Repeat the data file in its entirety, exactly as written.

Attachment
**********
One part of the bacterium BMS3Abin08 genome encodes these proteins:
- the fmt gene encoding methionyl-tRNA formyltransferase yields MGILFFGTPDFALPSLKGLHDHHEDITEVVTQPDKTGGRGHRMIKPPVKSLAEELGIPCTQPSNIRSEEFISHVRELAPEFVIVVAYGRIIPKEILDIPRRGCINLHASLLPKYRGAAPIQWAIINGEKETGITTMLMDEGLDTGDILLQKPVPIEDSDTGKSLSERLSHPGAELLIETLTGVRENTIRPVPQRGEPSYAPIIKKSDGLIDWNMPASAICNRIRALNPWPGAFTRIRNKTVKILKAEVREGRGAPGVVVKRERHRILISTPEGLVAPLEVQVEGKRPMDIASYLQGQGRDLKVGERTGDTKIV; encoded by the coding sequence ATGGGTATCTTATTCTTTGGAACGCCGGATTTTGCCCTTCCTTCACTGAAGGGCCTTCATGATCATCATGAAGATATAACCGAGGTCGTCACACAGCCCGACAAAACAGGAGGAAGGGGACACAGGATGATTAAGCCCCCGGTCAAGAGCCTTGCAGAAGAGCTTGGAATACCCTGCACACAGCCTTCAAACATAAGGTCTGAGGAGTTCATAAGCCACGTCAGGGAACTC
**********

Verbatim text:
One part of the bacterium BMS3Abin08 genome encodes these proteins:
- the fmt gene encoding methionyl-tRNA formyltransferase yields MGILFFGTPDFALPSLKGLHDHHEDITEVVTQPDKTGGRGHRMIKPPVKSLAEELGIPCTQPSNIRSEEFISHVRELAPEFVIVVAYGRIIPKEILDIPRRGCINLHASLLPKYRGAAPIQWAIINGEKETGITTMLMDEGLDTGDILLQKPVPIEDSDTGKSLSERLSHPGAELLIETLTGVRENTIRPVPQRGEPSYAPIIKKSDGLIDWNMPASAICNRIRALNPWPGAFTRIRNKTVKILKAEVREGRGAPGVVVKRERHRILISTPEGLVAPLEVQVEGKRPMDIASYLQGQGRDLKVGERTGDTKIV; encoded by the coding sequence ATGGGTATCTTATTCTTTGGAACGCCGGATTTTGCCCTTCCTTCACTGAAGGGCCTTCATGATCATCATGAAGATATAACCGAGGTCGTCACACAGCCCGACAAAACAGGAGGAAGGGGACACAGGATGATTAAGCCCCCGGTCAAGAGCCTTGCAGAAGAGCTTGGAATACCCTGCACACAGCCTTCAAACATAAGGTCTGAGGAGTTCATAAGCCACGTCAGGGAACTC